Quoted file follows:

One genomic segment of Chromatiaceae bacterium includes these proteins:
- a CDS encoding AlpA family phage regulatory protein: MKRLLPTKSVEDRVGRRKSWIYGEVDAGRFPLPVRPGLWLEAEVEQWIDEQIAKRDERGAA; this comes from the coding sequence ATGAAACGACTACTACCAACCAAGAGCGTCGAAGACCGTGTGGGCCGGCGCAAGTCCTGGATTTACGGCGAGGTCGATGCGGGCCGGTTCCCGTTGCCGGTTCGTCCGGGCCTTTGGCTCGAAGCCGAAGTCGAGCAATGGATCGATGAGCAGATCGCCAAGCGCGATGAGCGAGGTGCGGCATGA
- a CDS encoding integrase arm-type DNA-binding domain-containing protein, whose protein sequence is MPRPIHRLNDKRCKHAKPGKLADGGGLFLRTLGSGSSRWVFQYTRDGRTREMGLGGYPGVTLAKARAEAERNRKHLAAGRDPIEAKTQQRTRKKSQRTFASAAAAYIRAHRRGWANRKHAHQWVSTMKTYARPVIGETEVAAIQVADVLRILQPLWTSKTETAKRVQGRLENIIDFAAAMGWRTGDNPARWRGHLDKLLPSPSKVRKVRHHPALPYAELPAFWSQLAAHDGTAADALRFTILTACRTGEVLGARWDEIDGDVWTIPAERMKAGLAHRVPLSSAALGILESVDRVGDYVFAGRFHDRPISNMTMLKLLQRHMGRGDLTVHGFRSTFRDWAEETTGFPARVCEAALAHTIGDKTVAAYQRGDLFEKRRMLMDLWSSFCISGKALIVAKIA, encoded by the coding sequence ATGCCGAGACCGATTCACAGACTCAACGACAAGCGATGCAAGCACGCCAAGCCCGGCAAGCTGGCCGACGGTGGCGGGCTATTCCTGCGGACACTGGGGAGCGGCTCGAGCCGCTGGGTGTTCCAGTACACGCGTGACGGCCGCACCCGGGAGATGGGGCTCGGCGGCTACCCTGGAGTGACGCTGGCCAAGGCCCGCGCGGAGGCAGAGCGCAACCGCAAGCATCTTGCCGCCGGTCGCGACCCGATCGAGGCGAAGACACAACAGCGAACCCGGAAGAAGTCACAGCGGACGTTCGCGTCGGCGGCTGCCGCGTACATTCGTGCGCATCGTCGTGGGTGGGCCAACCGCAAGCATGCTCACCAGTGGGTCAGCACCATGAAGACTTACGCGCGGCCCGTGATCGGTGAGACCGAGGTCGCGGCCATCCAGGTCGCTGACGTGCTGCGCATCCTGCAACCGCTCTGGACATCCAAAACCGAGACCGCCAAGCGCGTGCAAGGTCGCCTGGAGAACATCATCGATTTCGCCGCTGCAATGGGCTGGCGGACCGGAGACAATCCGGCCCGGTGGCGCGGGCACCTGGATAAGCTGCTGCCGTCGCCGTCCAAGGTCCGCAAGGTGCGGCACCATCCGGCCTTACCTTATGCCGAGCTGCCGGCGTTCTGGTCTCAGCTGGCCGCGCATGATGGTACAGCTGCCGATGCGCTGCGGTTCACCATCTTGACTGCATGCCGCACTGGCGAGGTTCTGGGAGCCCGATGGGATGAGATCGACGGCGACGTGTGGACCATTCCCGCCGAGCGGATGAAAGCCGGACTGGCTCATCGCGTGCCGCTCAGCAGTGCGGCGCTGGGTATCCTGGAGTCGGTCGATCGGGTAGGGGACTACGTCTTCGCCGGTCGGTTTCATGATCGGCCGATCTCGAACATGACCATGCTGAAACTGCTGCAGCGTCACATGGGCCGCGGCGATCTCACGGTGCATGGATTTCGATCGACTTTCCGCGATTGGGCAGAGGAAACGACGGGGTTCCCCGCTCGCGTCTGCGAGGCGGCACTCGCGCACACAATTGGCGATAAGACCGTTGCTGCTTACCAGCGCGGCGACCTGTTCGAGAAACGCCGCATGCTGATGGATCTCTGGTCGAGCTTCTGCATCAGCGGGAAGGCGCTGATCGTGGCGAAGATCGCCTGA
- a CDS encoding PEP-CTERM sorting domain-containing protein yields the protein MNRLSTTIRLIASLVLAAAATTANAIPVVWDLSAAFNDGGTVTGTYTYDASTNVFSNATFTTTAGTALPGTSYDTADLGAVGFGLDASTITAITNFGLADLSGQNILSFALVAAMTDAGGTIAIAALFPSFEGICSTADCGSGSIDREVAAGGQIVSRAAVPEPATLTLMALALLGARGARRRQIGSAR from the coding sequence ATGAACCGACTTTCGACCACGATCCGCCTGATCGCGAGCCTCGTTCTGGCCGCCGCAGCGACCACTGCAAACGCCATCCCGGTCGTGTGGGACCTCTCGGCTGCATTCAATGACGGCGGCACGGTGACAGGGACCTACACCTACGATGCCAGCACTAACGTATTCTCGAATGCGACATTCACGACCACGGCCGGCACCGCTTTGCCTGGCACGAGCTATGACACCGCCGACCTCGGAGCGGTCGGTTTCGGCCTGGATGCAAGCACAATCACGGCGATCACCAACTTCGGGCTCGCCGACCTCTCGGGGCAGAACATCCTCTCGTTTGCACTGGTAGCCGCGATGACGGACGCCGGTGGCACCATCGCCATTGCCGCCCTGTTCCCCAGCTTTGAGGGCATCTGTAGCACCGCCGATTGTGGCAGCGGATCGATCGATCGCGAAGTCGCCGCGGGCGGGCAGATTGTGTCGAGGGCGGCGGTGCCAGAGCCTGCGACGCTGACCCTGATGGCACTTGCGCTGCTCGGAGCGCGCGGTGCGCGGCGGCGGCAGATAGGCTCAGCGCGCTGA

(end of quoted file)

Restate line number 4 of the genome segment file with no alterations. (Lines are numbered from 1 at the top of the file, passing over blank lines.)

- a CDS encoding PEP-CTERM sorting domain-containing protein yields the protein MNRLSTTIRLIASLVLAAAATTANAIPVVWDLSAAFNDGGTVTGTYTYDASTNVFSNATFTTTAGTALPGTSYDTADLGAVGFGLDASTITAITNFGLADLSGQNILSFALVAAMTDAGGTIAIAALFPSFEGICSTADCGSGSIDREVAAGGQIVSRAAVPEPATLTLMALALLGARGARRRQIGSAR from the coding sequence ATGAACCGACTTTCGACCACGATCCGCCTGATCGCGAGCCTCGTTCTGGCCGCCGCAGCGACCACTGCAAACGCCATCCCGGTCGTGTGGGACCTCTCGGCTGCATTCAATGACGGCGGCACGGTGACAGGGACCTACACCTACGATGCCAGCACTAACGTATTCTCGAATGCGACATTCACGACCACGGCCGGCACCGCTTTGCCTGGCACGAGCTATGACACCGCCGACCTCGGAGCGGTCGGTTTCGGCCTGGATGCAAGCACAATCACGGCGATCACCAACTTCGGGCTCGCCGACCTCTCGGGGCAGAACATCCTCTCGTTTGCACTGGTAGCCGCGATGACGGACGCCGGTGGCACCATCGCCATTGCCGCCCTGTTCCCCAGCTTTGAGGGCATCTGTAGCACCGCCGATTGTGGCAGCGGATCGATCGATCGCGAAGTCGCCGCGGGCGGGCAGATTGTGTCGAGGGCGGCGGTGCCAGAGCCTGCGACGCTGACCCTGATGGCACTTGCGCTGCTCGGAGCGCGCGGTGCGCGGCGGCGGCAGATAGGCTCAGCGCGCTGA